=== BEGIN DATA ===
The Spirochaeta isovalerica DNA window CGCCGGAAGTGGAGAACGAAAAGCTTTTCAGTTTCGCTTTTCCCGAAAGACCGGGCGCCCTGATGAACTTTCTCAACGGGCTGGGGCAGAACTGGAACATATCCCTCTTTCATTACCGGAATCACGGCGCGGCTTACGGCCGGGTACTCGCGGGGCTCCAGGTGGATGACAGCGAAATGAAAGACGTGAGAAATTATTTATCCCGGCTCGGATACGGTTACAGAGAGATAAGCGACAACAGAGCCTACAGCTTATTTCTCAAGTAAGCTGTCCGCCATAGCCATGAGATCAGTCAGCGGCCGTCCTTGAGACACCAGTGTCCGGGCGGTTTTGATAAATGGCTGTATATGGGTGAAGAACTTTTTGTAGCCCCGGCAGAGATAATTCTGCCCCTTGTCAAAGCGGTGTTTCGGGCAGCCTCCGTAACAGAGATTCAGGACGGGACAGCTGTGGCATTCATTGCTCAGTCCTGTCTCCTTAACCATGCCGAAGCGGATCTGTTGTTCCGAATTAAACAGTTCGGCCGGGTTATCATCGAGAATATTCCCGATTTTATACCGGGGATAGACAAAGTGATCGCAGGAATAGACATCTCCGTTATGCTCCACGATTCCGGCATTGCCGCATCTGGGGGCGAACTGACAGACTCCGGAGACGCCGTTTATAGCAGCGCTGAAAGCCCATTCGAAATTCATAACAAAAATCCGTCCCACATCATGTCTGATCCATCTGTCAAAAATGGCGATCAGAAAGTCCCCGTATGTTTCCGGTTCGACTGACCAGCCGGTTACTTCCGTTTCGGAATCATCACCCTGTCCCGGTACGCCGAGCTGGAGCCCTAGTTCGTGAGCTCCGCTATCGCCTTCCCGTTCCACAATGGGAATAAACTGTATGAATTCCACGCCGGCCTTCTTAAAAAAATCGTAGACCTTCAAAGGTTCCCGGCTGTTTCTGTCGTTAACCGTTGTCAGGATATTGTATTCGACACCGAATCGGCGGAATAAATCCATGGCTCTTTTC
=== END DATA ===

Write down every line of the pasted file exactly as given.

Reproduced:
The Spirochaeta isovalerica DNA window CGCCGGAAGTGGAGAACGAAAAGCTTTTCAGTTTCGCTTTTCCCGAAAGACCGGGCGCCCTGATGAACTTTCTCAACGGGCTGGGGCAGAACTGGAACATATCCCTCTTTCATTACCGGAATCACGGCGCGGCTTACGGCCGGGTACTCGCGGGGCTCCAGGTGGATGACAGCGAAATGAAAGACGTGAGAAATTATTTATCCCGGCTCGGATACGGTTACAGAGAGATAAGCGACAACAGAGCCTACAGCTTATTTCTCAAGTAAGCTGTCCGCCATAGCCATGAGATCAGTCAGCGGCCGTCCTTGAGACACCAGTGTCCGGGCGGTTTTGATAAATGGCTGTATATGGGTGAAGAACTTTTTGTAGCCCCGGCAGAGATAATTCTGCCCCTTGTCAAAGCGGTGTTTCGGGCAGCCTCCGTAACAGAGATTCAGGACGGGACAGCTGTGGCATTCATTGCTCAGTCCTGTCTCCTTAACCATGCCGAAGCGGATCTGTTGTTCCGAATTAAACAGTTCGGCCGGGTTATCATCGAGAATATTCCCGATTTTATACCGGGGATAGACAAAGTGATCGCAGGAATAGACATCTCCGTTATGCTCCACGATTCCGGCATTGCCGCATCTGGGGGCGAACTGACAGACTCCGGAGACGCCGTTTATAGCAGCGCTGAAAGCCCATTCGAAATTCATAACAAAAATCCGTCCCACATCATGTCTGATCCATCTGTCAAAAATGGCGATCAGAAAGTCCCCGTATGTTTCCGGTTCGACTGACCAGCCGGTTACTTCCGTTTCGGAATCATCACCCTGTCCCGGTACGCCGAGCTGGAGCCCTAGTTCGTGAGCTCCGCTATCGCCTTCCCGTTCCACAATGGGAATAAACTGTATGAATTCCACGCCGGCCTTCTTAAAAAAATCGTAGACCTTCAAAGGTTCCCGGCTGTTTCTGTCGTTAACCGTTGTCAGGATATTGTATTCGACACCGAATCGGCGGAATAAATCCATGGCTCTTTTC